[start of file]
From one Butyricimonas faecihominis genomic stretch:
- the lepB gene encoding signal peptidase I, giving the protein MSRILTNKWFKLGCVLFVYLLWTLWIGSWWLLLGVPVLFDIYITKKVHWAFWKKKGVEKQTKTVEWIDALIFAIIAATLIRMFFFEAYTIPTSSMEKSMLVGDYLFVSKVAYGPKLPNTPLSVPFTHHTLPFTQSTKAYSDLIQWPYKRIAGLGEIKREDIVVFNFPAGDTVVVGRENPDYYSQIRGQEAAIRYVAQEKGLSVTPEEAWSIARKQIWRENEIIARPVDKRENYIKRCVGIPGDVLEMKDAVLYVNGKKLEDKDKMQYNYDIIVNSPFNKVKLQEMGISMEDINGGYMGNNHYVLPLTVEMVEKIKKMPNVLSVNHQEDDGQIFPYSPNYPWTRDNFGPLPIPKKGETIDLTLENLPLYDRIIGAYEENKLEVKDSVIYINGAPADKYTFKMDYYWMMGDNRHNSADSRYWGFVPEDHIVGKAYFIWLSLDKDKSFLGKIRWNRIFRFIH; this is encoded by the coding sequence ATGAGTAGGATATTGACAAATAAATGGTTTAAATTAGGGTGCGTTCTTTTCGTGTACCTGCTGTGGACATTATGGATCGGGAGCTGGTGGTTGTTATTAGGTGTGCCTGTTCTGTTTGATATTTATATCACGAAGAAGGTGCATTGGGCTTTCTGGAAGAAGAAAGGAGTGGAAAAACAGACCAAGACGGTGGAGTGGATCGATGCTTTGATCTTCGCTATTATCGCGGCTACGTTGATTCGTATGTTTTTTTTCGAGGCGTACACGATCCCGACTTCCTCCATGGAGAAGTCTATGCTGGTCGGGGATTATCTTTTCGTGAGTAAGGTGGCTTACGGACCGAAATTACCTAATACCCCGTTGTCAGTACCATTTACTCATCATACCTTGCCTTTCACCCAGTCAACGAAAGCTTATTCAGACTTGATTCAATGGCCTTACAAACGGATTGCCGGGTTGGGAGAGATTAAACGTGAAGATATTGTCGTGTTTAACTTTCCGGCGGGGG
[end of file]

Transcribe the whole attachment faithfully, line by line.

From one Butyricimonas faecihominis genomic stretch:
- the lepB gene encoding signal peptidase I, giving the protein MSRILTNKWFKLGCVLFVYLLWTLWIGSWWLLLGVPVLFDIYITKKVHWAFWKKKGVEKQTKTVEWIDALIFAIIAATLIRMFFFEAYTIPTSSMEKSMLVGDYLFVSKVAYGPKLPNTPLSVPFTHHTLPFTQSTKAYSDLIQWPYKRIAGLGEIKREDIVVFNFPAGDTVVVGRENPDYYSQIRGQEAAIRYVAQEKGLSVTPEEAWSIARKQIWRENEIIARPVDKRENYIKRCVGIPGDVLEMKDAVLYVNGKKLEDKDKMQYNYDIIVNSPFNKVKLQEMGISMEDINGGYMGNNHYVLPLTVEMVEKIKKMPNVLSVNHQEDDGQIFPYSPNYPWTRDNFGPLPIPKKGETIDLTLENLPLYDRIIGAYEENKLEVKDSVIYINGAPADKYTFKMDYYWMMGDNRHNSADSRYWGFVPEDHIVGKAYFIWLSLDKDKSFLGKIRWNRIFRFIH; this is encoded by the coding sequence ATGAGTAGGATATTGACAAATAAATGGTTTAAATTAGGGTGCGTTCTTTTCGTGTACCTGCTGTGGACATTATGGATCGGGAGCTGGTGGTTGTTATTAGGTGTGCCTGTTCTGTTTGATATTTATATCACGAAGAAGGTGCATTGGGCTTTCTGGAAGAAGAAAGGAGTGGAAAAACAGACCAAGACGGTGGAGTGGATCGATGCTTTGATCTTCGCTATTATCGCGGCTACGTTGATTCGTATGTTTTTTTTCGAGGCGTACACGATCCCGACTTCCTCCATGGAGAAGTCTATGCTGGTCGGGGATTATCTTTTCGTGAGTAAGGTGGCTTACGGACCGAAATTACCTAATACCCCGTTGTCAGTACCATTTACTCATCATACCTTGCCTTTCACCCAGTCAACGAAAGCTTATTCAGACTTGATTCAATGGCCTTACAAACGGATTGCCGGGTTGGGAGAGATTAAACGTGAAGATATTGTCGTGTTTAACTTTCCGGCGGGGG